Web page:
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More powerful technology requires more powerful circuitry. As our devices and machines grow smarter, so must the circuit boards that run them. All circuits are systems by which signals are transmitted through a series of components to produce a specific result. These circuits are constructed from copper traces, each providing a certain degree of speed, resistance, and power to the signal.

Transmission lines are an answer to the question of increasing board performance. They improve signal speed and maintain integrity within a PCB layout. Here we will explore what transmission lines are and a PCB assembly company can use them to improve the power of PCBs.

PCB Transmission Lines: Everything You Need to Know

(Tima Miroshnichenko/Pexels)

What Is a PCB Transmission Line?

A PCB transmission line is an interconnection that allows signals to travel from a transmitter through receivers along a printed circuit board. They consist of two main conductors: the signal trace and the return path. Typically, a PCB designer will integrate the return path into a ground plane to help disperse current and maintain a steady circuit.

PCB designers should also consider the length of each trace in a circuit, as they are typically short. This allows the signal to travel quickly without losing much integrity, as it does not have time for the waveform to dissipate.

However, longer traces will alter how the signal moves, resulting in a gradual degradation in its waveform. This means that longer traces will see the signal degrade or become unstable the farther it must travel. For high-speed devices, this can be problematic as it means the signal needs to maintain its appropriate strength to function correctly.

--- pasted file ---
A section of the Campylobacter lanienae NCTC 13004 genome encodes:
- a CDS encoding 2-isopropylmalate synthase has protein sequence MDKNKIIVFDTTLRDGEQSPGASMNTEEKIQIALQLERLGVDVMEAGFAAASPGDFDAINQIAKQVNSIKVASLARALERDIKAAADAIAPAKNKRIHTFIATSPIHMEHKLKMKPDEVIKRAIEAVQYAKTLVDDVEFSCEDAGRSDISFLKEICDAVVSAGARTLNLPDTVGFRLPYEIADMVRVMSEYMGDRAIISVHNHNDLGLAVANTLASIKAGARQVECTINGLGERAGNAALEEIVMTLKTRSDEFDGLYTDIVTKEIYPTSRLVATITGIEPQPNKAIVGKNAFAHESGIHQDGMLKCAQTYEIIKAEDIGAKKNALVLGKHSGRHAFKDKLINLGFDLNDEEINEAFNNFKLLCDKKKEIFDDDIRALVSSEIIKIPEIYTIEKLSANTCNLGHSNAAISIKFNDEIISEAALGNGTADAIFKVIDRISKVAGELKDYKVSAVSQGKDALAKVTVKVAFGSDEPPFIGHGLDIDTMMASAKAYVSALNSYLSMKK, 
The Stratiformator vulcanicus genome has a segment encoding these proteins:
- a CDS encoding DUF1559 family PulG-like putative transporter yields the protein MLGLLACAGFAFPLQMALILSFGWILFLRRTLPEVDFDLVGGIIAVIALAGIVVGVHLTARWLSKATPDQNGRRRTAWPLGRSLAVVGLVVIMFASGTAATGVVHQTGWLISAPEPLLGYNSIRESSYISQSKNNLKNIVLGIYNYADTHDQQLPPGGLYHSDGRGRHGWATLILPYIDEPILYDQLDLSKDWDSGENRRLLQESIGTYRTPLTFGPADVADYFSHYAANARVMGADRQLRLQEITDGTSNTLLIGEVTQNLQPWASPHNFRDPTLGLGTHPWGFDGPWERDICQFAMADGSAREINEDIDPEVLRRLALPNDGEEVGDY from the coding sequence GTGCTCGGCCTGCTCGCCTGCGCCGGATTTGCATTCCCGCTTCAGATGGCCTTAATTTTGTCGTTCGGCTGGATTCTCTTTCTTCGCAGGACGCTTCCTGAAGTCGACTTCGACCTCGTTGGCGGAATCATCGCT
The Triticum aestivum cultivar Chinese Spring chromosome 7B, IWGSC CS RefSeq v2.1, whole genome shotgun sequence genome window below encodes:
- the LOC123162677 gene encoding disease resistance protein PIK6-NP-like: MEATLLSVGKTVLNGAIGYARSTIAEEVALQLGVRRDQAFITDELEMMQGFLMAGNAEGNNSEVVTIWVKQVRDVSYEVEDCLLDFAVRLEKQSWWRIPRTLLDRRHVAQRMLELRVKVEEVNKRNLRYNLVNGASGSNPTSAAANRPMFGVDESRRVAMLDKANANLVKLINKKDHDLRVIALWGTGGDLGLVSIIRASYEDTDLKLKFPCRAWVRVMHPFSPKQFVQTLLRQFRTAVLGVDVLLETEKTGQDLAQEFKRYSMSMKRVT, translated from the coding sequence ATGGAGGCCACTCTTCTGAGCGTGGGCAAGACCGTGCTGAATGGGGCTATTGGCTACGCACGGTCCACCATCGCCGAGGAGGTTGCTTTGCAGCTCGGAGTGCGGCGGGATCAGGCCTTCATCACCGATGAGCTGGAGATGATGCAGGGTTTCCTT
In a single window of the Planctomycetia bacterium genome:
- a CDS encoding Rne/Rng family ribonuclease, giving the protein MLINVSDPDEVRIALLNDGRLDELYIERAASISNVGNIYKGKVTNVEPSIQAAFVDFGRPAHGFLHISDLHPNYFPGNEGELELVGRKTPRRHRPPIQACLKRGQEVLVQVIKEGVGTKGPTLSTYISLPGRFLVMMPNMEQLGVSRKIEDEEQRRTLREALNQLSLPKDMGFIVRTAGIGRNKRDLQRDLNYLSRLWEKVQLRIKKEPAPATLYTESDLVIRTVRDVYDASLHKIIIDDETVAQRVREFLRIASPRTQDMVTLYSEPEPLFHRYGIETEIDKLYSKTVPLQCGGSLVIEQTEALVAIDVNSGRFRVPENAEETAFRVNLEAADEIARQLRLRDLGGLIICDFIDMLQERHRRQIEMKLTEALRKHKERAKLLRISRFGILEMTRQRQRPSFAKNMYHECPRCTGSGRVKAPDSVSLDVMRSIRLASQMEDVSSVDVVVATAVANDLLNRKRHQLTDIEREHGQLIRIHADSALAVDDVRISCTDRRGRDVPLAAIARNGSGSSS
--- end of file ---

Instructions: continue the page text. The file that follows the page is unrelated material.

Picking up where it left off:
These longer interconnections are considered transmission lines, as opposed to regular traces, due to the alteration of the signal. Unfortunately, there are no set rules regarding the exact length a trace needs to be when it becomes one, as signals will degrade at different rates due to several factors.

Generally, designers will plan transmission lines to the signal’s impedance requirements rather than the trace’s length. This is the next best thing to predicting whether a signal will degrade, as it simply assumes it will occur and plans an alternative.

Types of Transmission Lines

The two conductors of a transmission line (the trace and the return path) are separated using a dielectric material. The width of the trace is determined based on the copper’s weight and the depth between the two conductors. This balance ensures the traces have the same impedance throughout their length. This is known as controlled impedance routing.

There are three main types of transmission lines in use for PCB designs. These are:


A microstrip requires that a routed trace has a single adjacent reference plane. The reference plane is where the return path runs, which is usually set into the outer layers of the board. It is possible to run a microstrip through the inside of a board, embedding the routed trace under its surface.


A stripline occurs when a routed trace is run between two reference planes for the return paths, usually within the board’s substrate. You can configure striplines in different ways, such as running the routed trace somewhere closer to one plane than the other or running multiple traces in parallel. This allows for a greater signal while providing a bigger return plane.